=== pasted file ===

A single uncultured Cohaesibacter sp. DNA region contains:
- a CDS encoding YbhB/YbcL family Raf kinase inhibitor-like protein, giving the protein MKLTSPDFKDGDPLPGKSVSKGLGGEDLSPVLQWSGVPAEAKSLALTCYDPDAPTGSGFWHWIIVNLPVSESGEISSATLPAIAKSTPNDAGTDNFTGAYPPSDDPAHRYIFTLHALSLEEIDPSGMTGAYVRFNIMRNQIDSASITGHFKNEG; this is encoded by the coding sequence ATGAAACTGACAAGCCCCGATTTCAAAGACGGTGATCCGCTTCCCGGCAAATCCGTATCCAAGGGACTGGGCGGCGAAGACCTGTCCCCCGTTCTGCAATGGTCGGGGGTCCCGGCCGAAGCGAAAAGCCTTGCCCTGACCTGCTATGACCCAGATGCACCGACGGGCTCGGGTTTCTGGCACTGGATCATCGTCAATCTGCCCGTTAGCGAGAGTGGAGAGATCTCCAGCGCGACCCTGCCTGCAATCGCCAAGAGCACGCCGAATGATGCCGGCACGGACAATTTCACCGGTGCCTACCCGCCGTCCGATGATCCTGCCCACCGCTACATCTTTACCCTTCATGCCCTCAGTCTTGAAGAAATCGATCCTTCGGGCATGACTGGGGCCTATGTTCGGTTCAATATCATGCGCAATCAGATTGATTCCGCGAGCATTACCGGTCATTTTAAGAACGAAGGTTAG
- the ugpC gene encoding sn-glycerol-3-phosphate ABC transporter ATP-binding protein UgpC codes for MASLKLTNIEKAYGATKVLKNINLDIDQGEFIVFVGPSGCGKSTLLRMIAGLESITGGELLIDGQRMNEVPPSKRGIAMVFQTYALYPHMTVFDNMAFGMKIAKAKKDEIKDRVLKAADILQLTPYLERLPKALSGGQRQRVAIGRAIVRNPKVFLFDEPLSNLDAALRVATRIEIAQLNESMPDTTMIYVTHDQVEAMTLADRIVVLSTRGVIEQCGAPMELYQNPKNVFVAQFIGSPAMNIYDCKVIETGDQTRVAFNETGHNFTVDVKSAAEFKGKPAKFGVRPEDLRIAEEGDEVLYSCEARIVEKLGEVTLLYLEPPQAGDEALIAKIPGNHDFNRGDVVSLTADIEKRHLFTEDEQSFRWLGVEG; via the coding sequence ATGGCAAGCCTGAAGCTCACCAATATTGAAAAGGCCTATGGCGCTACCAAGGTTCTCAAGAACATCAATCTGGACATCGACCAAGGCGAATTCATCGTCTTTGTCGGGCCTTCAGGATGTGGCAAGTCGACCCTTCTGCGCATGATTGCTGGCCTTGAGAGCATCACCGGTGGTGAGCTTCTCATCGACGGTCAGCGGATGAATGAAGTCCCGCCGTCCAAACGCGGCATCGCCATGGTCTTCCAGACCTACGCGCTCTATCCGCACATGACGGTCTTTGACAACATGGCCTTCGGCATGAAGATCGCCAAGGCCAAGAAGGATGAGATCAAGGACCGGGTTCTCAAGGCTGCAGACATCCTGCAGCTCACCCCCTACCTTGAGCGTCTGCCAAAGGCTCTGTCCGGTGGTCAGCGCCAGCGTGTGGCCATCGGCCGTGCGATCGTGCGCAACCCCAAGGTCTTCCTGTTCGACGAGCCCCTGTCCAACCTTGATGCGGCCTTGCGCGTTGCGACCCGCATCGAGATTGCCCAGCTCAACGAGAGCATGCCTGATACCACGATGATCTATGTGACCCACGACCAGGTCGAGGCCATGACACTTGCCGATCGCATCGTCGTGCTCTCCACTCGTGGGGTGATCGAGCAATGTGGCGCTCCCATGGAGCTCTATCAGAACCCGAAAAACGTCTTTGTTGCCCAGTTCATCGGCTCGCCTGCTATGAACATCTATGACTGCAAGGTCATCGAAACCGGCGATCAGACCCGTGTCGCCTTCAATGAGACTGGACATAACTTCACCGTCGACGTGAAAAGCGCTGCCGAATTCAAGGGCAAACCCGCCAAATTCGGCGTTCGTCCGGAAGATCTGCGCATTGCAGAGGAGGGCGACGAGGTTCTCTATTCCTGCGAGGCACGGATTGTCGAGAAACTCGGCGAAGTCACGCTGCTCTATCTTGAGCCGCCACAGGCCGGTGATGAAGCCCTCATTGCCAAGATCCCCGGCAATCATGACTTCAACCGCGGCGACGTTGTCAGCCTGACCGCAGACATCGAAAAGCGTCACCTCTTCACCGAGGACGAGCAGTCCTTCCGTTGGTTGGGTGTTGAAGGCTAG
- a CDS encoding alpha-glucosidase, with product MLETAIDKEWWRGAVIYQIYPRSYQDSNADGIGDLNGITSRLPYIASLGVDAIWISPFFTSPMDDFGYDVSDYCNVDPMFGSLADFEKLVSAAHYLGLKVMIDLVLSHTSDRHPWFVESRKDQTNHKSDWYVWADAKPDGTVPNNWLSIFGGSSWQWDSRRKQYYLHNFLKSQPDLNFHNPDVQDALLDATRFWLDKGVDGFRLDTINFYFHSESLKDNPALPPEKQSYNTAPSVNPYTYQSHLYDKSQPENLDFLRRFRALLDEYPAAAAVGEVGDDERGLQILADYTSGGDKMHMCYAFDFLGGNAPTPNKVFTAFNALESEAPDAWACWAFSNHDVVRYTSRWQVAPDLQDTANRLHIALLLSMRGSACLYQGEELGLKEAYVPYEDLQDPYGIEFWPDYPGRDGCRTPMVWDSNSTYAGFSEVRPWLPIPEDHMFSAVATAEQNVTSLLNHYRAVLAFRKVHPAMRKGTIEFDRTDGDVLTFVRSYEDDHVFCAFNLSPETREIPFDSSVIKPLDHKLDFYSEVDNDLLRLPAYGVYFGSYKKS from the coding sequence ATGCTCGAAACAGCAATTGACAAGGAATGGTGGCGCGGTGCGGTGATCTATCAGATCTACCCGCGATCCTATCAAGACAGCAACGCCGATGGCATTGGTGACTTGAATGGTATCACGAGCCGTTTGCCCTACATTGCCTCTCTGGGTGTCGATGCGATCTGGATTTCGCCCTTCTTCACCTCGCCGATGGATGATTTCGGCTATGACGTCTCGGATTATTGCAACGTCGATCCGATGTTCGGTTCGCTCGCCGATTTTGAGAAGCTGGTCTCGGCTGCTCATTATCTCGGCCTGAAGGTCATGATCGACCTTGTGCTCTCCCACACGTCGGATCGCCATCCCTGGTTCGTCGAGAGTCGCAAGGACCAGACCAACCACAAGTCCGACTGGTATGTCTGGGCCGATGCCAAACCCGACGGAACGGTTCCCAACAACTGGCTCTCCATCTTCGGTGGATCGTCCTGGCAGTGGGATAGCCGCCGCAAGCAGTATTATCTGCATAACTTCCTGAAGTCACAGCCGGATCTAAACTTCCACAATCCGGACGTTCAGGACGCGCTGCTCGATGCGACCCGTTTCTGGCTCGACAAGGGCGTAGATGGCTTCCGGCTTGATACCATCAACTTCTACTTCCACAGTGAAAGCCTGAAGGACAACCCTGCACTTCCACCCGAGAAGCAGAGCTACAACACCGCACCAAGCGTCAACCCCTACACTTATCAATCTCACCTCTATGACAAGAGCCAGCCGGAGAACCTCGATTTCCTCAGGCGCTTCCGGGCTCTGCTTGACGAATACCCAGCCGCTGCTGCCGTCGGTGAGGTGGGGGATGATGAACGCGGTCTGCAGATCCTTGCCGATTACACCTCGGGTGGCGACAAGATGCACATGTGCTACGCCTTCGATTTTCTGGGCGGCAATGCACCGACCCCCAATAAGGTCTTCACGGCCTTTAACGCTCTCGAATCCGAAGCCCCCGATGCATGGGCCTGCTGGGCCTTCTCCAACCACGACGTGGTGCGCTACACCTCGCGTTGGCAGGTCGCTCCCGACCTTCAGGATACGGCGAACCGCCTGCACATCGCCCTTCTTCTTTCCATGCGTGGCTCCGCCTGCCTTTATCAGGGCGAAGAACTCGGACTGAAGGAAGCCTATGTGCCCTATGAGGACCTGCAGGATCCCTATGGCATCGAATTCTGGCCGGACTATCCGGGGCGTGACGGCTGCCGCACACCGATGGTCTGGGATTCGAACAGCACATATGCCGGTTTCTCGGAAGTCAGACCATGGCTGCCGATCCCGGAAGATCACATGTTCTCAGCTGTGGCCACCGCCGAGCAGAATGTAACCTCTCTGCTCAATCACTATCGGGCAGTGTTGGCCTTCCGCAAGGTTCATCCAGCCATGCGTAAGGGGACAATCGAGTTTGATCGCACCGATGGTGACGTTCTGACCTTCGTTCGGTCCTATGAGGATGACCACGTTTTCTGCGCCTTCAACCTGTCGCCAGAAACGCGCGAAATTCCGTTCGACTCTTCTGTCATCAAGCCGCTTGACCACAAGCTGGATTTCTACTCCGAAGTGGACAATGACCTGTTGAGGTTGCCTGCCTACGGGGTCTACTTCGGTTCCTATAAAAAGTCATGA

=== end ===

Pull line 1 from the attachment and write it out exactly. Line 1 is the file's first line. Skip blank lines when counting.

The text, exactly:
A single uncultured Cohaesibacter sp. DNA region contains: